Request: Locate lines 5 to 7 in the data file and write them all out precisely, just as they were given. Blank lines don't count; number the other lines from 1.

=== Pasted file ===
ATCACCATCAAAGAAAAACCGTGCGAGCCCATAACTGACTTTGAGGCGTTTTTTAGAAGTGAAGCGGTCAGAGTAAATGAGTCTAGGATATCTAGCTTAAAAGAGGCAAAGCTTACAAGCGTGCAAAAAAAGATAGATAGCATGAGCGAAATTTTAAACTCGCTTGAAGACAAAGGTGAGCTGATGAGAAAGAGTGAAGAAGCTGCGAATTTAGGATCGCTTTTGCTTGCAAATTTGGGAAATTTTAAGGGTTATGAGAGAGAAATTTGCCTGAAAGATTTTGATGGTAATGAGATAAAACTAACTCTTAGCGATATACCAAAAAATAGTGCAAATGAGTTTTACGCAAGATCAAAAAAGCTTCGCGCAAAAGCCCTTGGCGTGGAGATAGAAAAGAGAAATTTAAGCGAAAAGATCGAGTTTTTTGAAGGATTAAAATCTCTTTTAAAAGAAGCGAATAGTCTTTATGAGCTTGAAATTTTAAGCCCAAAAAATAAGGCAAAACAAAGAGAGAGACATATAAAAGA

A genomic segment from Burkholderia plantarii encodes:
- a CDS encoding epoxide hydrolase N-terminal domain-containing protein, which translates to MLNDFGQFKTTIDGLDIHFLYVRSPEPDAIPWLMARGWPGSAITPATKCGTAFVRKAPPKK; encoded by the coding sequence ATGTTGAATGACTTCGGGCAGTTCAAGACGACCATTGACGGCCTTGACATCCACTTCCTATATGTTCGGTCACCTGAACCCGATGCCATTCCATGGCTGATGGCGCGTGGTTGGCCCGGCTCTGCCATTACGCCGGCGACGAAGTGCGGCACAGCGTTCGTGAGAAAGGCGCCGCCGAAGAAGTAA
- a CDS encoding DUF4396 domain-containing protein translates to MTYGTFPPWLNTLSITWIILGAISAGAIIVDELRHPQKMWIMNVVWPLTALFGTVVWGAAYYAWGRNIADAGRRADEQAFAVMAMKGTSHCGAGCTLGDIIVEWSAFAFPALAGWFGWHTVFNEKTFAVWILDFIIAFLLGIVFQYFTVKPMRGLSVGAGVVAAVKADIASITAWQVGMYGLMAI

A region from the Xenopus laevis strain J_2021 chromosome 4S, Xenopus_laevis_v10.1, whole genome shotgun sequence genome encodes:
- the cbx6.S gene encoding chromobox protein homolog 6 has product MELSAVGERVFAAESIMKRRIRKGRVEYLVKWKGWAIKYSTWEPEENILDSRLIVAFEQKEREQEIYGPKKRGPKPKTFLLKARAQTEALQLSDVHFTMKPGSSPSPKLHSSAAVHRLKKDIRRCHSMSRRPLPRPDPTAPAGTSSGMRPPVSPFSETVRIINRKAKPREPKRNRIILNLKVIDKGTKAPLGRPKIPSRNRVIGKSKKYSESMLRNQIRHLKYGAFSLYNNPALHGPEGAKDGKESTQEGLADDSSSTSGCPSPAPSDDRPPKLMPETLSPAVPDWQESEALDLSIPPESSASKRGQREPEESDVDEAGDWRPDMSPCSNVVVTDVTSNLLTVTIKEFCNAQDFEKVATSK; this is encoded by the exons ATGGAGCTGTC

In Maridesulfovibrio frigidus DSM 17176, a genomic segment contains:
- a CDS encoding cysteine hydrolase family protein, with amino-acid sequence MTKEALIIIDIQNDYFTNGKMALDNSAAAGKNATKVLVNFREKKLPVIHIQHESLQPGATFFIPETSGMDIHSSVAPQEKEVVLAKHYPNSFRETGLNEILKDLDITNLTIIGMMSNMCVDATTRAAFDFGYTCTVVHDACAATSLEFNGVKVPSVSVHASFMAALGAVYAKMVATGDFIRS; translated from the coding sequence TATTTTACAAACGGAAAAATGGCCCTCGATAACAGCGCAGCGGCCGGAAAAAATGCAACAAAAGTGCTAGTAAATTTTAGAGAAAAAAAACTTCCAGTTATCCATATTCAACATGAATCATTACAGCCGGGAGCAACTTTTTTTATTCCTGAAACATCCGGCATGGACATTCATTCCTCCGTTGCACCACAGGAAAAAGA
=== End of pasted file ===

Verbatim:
A region from the Xenopus laevis strain J_2021 chromosome 4S, Xenopus_laevis_v10.1, whole genome shotgun sequence genome encodes:
- the cbx6.S gene encoding chromobox protein homolog 6 has product MELSAVGERVFAAESIMKRRIRKGRVEYLVKWKGWAIKYSTWEPEENILDSRLIVAFEQKEREQEIYGPKKRGPKPKTFLLKARAQTEALQLSDVHFTMKPGSSPSPKLHSSAAVHRLKKDIRRCHSMSRRPLPRPDPTAPAGTSSGMRPPVSPFSETVRIINRKAKPREPKRNRIILNLKVIDKGTKAPLGRPKIPSRNRVIGKSKKYSESMLRNQIRHLKYGAFSLYNNPALHGPEGAKDGKESTQEGLADDSSSTSGCPSPAPSDDRPPKLMPETLSPAVPDWQESEALDLSIPPESSASKRGQREPEESDVDEAGDWRPDMSPCSNVVVTDVTSNLLTVTIKEFCNAQDFEKVATSK; this is encoded by the exons ATGGAGCTGTC

In Maridesulfovibrio frigidus DSM 17176, a genomic segment contains: